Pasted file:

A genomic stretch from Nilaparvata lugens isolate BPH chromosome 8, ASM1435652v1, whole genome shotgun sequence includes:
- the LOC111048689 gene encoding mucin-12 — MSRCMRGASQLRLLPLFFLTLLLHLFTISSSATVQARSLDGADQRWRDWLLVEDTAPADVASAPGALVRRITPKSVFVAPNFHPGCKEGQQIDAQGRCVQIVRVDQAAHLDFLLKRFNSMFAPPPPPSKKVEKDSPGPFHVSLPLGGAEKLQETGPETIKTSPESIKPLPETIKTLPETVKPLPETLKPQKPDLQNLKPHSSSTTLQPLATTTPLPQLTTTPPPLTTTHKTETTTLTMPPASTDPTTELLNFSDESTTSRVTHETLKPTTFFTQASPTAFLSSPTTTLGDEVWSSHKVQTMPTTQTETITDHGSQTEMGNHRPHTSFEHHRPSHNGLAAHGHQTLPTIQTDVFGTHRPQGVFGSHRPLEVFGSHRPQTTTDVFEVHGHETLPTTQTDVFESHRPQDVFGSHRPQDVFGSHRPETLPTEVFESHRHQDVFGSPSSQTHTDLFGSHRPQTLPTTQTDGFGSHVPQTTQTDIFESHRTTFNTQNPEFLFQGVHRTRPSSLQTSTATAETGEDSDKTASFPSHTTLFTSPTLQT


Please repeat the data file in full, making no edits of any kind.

A genomic stretch from Nilaparvata lugens isolate BPH chromosome 8, ASM1435652v1, whole genome shotgun sequence includes:
- the LOC111048689 gene encoding mucin-12 — MSRCMRGASQLRLLPLFFLTLLLHLFTISSSATVQARSLDGADQRWRDWLLVEDTAPADVASAPGALVRRITPKSVFVAPNFHPGCKEGQQIDAQGRCVQIVRVDQAAHLDFLLKRFNSMFAPPPPPSKKVEKDSPGPFHVSLPLGGAEKLQETGPETIKTSPESIKPLPETIKTLPETVKPLPETLKPQKPDLQNLKPHSSSTTLQPLATTTPLPQLTTTPPPLTTTHKTETTTLTMPPASTDPTTELLNFSDESTTSRVTHETLKPTTFFTQASPTAFLSSPTTTLGDEVWSSHKVQTMPTTQTETITDHGSQTEMGNHRPHTSFEHHRPSHNGLAAHGHQTLPTIQTDVFGTHRPQGVFGSHRPLEVFGSHRPQTTTDVFEVHGHETLPTTQTDVFESHRPQDVFGSHRPQDVFGSHRPETLPTEVFESHRHQDVFGSPSSQTHTDLFGSHRPQTLPTTQTDGFGSHVPQTTQTDIFESHRTTFNTQNPEFLFQGVHRTRPSSLQTSTATAETGEDSDKTASFPSHTTLFTSPTLQT